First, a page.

Egyptian authorities threaten return of Clemenceau to France

Press release - 12 January, 2006
While Greenpeace continues to occupy the decommissioned French aircraft carrier, Clemenceau, the Egyptian Government has made it clear that unless the ship complies with strict international regulations regarding on board toxic material it will be refused entry to its territorial waters and the Suez Canal. The documentation is demanded under the Basel Convention, the international treaty preventing the trade in hazardous materials.

Greenpeace activists board the carrier ship Clemenceau 50 nautical miles off the coast of Egypt hanging a banner that reads 'Asbestos carrier stay out of India' .Greenpeace is protesting against the decommission of the Clemenceau, which has been sent to India for decommissioning despite widespread outrage at the high levels of asbestos and other hazardous materials it contains.




If Egypt does not receive all the required documentation, the convoy will be considered illegal, and ordered to return to a French port.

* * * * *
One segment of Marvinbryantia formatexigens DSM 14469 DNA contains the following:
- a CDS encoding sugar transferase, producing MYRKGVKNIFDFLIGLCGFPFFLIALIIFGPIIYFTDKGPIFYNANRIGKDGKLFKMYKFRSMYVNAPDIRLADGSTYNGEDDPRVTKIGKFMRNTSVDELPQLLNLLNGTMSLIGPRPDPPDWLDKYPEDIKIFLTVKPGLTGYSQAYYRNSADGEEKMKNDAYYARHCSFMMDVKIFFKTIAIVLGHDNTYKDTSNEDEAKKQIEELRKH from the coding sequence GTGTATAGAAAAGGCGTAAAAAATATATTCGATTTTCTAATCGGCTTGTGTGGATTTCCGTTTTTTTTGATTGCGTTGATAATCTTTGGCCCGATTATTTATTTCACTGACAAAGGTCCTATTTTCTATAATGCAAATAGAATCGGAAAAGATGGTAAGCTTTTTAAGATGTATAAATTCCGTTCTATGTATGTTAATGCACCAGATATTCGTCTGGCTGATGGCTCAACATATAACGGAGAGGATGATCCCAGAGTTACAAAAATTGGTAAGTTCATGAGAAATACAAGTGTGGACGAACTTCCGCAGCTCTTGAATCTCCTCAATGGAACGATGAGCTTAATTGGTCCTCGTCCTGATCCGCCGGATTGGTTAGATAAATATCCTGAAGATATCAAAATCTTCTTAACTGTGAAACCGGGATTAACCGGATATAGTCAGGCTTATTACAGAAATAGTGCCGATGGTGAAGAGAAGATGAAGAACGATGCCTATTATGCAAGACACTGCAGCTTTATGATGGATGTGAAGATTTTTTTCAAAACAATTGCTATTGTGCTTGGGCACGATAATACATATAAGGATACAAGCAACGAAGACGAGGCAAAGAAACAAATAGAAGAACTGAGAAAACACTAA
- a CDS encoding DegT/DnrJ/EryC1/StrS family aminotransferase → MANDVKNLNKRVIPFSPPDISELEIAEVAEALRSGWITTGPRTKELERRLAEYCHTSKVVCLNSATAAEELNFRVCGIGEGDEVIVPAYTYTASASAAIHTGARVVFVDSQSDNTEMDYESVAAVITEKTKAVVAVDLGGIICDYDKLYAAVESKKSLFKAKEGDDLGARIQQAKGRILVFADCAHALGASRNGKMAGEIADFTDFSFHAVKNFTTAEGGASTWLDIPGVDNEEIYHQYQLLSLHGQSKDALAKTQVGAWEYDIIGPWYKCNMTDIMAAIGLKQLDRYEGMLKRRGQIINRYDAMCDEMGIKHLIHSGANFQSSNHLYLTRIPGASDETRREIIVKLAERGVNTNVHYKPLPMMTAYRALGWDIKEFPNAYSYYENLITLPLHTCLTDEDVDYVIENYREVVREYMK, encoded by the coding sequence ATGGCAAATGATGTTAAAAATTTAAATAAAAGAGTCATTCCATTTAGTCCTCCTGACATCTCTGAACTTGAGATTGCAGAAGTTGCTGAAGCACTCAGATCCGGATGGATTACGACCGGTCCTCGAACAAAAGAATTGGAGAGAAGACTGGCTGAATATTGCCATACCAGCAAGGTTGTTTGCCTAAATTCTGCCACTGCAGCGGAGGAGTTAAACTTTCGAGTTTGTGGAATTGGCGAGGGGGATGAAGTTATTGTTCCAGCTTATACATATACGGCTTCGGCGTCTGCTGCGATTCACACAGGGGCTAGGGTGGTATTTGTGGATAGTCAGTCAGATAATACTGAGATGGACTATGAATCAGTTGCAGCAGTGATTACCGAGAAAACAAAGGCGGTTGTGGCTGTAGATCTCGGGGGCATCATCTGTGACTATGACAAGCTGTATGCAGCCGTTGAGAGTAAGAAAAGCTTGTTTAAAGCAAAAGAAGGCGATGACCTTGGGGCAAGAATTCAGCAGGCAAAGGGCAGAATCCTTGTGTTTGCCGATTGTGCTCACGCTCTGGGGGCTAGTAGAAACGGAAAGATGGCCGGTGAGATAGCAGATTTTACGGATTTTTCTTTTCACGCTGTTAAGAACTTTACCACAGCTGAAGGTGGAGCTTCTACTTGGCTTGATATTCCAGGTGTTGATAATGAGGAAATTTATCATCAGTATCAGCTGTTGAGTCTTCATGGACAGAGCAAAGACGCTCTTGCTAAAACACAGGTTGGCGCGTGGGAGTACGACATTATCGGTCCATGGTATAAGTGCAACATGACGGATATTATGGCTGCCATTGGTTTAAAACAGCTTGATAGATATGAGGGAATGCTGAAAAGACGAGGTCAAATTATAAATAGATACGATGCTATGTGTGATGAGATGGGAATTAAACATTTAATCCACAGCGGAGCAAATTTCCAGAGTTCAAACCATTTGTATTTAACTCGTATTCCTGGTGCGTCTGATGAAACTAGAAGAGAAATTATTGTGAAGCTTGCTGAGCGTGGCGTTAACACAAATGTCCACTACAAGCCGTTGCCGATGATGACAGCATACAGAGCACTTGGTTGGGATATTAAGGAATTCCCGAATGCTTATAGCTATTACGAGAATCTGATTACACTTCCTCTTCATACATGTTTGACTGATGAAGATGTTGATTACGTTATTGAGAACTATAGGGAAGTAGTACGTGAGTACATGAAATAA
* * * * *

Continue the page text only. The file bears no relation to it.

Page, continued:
Greenpeace welcomes the firm step taken by the Government of Egypt, to uphold the Basel Convention in letter and in spirit. In today’s globalised world it is vital that nations co-operate to uphold global justice and not shamelessly pass on their responsibility to those in vulnerable areas of the planet. Egypt has done the right thing, which France seemed unwilling to do.






Other contacts: Ramapati Kumar, Greenpeace India Toxics Campaigner, +91 98 455 35 414Vinuta Gopal, Greenpeace Toxics Campaigner +91 9845535418Martin Besieux in Egypt, Greenpeace international toxics campaigner + 32 496161585Mhairi Dunlop, Greenpeace International Communications, +44 7801 212 960Vivek Sharma, Greenpeace India Communications, +91 934 378 8424

Exp. contact date: 2006-01-26 00:00:00